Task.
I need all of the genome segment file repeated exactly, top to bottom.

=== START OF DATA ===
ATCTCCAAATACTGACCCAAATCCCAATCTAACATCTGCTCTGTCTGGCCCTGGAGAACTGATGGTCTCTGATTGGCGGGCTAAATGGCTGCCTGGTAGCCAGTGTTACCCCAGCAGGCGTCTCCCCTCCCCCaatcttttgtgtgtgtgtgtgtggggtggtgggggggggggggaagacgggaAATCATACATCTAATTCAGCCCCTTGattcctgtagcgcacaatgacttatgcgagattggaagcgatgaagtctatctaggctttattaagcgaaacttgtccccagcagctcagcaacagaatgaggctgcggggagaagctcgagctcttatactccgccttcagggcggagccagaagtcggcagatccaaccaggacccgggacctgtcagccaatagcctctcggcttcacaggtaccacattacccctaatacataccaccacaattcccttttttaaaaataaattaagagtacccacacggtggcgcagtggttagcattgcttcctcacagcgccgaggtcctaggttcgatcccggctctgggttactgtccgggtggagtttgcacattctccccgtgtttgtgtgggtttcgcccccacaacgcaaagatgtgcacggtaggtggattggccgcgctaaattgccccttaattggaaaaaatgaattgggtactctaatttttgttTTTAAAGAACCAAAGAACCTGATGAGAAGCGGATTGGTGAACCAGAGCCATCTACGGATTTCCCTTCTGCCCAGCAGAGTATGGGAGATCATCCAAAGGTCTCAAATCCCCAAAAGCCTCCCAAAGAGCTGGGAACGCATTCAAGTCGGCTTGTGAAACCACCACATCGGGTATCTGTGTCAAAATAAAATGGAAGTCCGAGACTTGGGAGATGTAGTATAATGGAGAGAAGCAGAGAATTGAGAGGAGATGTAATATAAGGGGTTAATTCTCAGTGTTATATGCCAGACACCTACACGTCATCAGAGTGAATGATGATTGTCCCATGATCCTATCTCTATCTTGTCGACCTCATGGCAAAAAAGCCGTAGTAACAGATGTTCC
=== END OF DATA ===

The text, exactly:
ATCTCCAAATACTGACCCAAATCCCAATCTAACATCTGCTCTGTCTGGCCCTGGAGAACTGATGGTCTCTGATTGGCGGGCTAAATGGCTGCCTGGTAGCCAGTGTTACCCCAGCAGGCGTCTCCCCTCCCCCaatcttttgtgtgtgtgtgtgtggggtggtgggggggggggggaagacgggaAATCATACATCTAATTCAGCCCCTTGattcctgtagcgcacaatgacttatgcgagattggaagcgatgaagtctatctaggctttattaagcgaaacttgtccccagcagctcagcaacagaatgaggctgcggggagaagctcgagctcttatactccgccttcagggcggagccagaagtcggcagatccaaccaggacccgggacctgtcagccaatagcctctcggcttcacaggtaccacattacccctaatacataccaccacaattcccttttttaaaaataaattaagagtacccacacggtggcgcagtggttagcattgcttcctcacagcgccgaggtcctaggttcgatcccggctctgggttactgtccgggtggagtttgcacattctccccgtgtttgtgtgggtttcgcccccacaacgcaaagatgtgcacggtaggtggattggccgcgctaaattgccccttaattggaaaaaatgaattgggtactctaatttttgttTTTAAAGAACCAAAGAACCTGATGAGAAGCGGATTGGTGAACCAGAGCCATCTACGGATTTCCCTTCTGCCCAGCAGAGTATGGGAGATCATCCAAAGGTCTCAAATCCCCAAAAGCCTCCCAAAGAGCTGGGAACGCATTCAAGTCGGCTTGTGAAACCACCACATCGGGTATCTGTGTCAAAATAAAATGGAAGTCCGAGACTTGGGAGATGTAGTATAATGGAGAGAAGCAGAGAATTGAGAGGAGATGTAATATAAGGGGTTAATTCTCAGTGTTATATGCCAGACACCTACACGTCATCAGAGTGAATGATGATTGTCCCATGATCCTATCTCTATCTTGTCGACCTCATGGCAAAAAAGCCGTAGTAACAGATGTTCC